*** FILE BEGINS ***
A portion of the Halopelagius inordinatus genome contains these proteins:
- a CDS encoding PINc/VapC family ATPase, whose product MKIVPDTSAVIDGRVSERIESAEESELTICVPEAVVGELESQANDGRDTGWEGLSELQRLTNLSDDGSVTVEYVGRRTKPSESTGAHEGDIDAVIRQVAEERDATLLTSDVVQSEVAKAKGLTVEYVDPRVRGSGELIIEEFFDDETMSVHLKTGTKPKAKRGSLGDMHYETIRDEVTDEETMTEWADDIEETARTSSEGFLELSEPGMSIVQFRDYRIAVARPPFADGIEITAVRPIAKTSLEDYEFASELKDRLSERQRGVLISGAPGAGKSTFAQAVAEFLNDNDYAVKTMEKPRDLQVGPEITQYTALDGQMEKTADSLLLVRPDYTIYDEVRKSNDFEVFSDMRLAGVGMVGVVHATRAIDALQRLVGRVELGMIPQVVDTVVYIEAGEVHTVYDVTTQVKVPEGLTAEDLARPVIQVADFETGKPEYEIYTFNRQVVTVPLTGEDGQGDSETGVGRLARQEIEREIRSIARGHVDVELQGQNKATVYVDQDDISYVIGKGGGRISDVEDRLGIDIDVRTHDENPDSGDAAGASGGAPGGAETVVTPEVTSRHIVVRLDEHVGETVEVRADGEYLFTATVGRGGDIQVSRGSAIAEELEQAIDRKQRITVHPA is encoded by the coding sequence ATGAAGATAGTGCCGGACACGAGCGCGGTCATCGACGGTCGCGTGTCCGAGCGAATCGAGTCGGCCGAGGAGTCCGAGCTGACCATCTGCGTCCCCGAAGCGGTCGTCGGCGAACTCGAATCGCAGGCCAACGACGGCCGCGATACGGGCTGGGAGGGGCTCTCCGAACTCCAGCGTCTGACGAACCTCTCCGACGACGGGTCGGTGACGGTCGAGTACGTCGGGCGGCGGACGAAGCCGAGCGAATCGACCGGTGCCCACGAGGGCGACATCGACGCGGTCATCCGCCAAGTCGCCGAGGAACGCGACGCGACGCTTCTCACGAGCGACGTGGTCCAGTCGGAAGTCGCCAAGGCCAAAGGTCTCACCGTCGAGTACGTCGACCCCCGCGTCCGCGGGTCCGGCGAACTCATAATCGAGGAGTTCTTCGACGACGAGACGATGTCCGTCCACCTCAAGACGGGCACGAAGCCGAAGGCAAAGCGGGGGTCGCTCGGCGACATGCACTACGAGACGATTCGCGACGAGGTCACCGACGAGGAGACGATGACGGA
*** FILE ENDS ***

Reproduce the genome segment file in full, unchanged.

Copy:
A portion of the Halopelagius inordinatus genome contains these proteins:
- a CDS encoding PINc/VapC family ATPase, whose product MKIVPDTSAVIDGRVSERIESAEESELTICVPEAVVGELESQANDGRDTGWEGLSELQRLTNLSDDGSVTVEYVGRRTKPSESTGAHEGDIDAVIRQVAEERDATLLTSDVVQSEVAKAKGLTVEYVDPRVRGSGELIIEEFFDDETMSVHLKTGTKPKAKRGSLGDMHYETIRDEVTDEETMTEWADDIEETARTSSEGFLELSEPGMSIVQFRDYRIAVARPPFADGIEITAVRPIAKTSLEDYEFASELKDRLSERQRGVLISGAPGAGKSTFAQAVAEFLNDNDYAVKTMEKPRDLQVGPEITQYTALDGQMEKTADSLLLVRPDYTIYDEVRKSNDFEVFSDMRLAGVGMVGVVHATRAIDALQRLVGRVELGMIPQVVDTVVYIEAGEVHTVYDVTTQVKVPEGLTAEDLARPVIQVADFETGKPEYEIYTFNRQVVTVPLTGEDGQGDSETGVGRLARQEIEREIRSIARGHVDVELQGQNKATVYVDQDDISYVIGKGGGRISDVEDRLGIDIDVRTHDENPDSGDAAGASGGAPGGAETVVTPEVTSRHIVVRLDEHVGETVEVRADGEYLFTATVGRGGDIQVSRGSAIAEELEQAIDRKQRITVHPA is encoded by the coding sequence ATGAAGATAGTGCCGGACACGAGCGCGGTCATCGACGGTCGCGTGTCCGAGCGAATCGAGTCGGCCGAGGAGTCCGAGCTGACCATCTGCGTCCCCGAAGCGGTCGTCGGCGAACTCGAATCGCAGGCCAACGACGGCCGCGATACGGGCTGGGAGGGGCTCTCCGAACTCCAGCGTCTGACGAACCTCTCCGACGACGGGTCGGTGACGGTCGAGTACGTCGGGCGGCGGACGAAGCCGAGCGAATCGACCGGTGCCCACGAGGGCGACATCGACGCGGTCATCCGCCAAGTCGCCGAGGAACGCGACGCGACGCTTCTCACGAGCGACGTGGTCCAGTCGGAAGTCGCCAAGGCCAAAGGTCTCACCGTCGAGTACGTCGACCCCCGCGTCCGCGGGTCCGGCGAACTCATAATCGAGGAGTTCTTCGACGACGAGACGATGTCCGTCCACCTCAAGACGGGCACGAAGCCGAAGGCAAAGCGGGGGTCGCTCGGCGACATGCACTACGAGACGATTCGCGACGAGGTCACCGACGAGGAGACGATGACGGA